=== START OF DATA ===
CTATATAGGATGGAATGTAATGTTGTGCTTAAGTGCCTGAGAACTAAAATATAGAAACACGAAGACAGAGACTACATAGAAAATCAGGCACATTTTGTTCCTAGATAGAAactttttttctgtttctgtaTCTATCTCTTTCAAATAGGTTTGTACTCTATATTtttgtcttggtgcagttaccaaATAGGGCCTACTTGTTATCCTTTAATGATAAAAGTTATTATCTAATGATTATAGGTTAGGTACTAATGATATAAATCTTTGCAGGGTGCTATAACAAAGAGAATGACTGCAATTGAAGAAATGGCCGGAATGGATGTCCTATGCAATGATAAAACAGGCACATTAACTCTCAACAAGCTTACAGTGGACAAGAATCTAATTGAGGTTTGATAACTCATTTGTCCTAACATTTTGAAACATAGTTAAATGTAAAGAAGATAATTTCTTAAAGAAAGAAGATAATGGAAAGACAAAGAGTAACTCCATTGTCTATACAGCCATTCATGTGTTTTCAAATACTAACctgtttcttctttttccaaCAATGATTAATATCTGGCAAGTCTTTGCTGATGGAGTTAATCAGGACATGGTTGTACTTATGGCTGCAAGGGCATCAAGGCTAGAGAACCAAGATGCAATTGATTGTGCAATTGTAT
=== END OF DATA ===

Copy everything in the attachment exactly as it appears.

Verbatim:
CTATATAGGATGGAATGTAATGTTGTGCTTAAGTGCCTGAGAACTAAAATATAGAAACACGAAGACAGAGACTACATAGAAAATCAGGCACATTTTGTTCCTAGATAGAAactttttttctgtttctgtaTCTATCTCTTTCAAATAGGTTTGTACTCTATATTtttgtcttggtgcagttaccaaATAGGGCCTACTTGTTATCCTTTAATGATAAAAGTTATTATCTAATGATTATAGGTTAGGTACTAATGATATAAATCTTTGCAGGGTGCTATAACAAAGAGAATGACTGCAATTGAAGAAATGGCCGGAATGGATGTCCTATGCAATGATAAAACAGGCACATTAACTCTCAACAAGCTTACAGTGGACAAGAATCTAATTGAGGTTTGATAACTCATTTGTCCTAACATTTTGAAACATAGTTAAATGTAAAGAAGATAATTTCTTAAAGAAAGAAGATAATGGAAAGACAAAGAGTAACTCCATTGTCTATACAGCCATTCATGTGTTTTCAAATACTAACctgtttcttctttttccaaCAATGATTAATATCTGGCAAGTCTTTGCTGATGGAGTTAATCAGGACATGGTTGTACTTATGGCTGCAAGGGCATCAAGGCTAGAGAACCAAGATGCAATTGATTGTGCAATTGTAT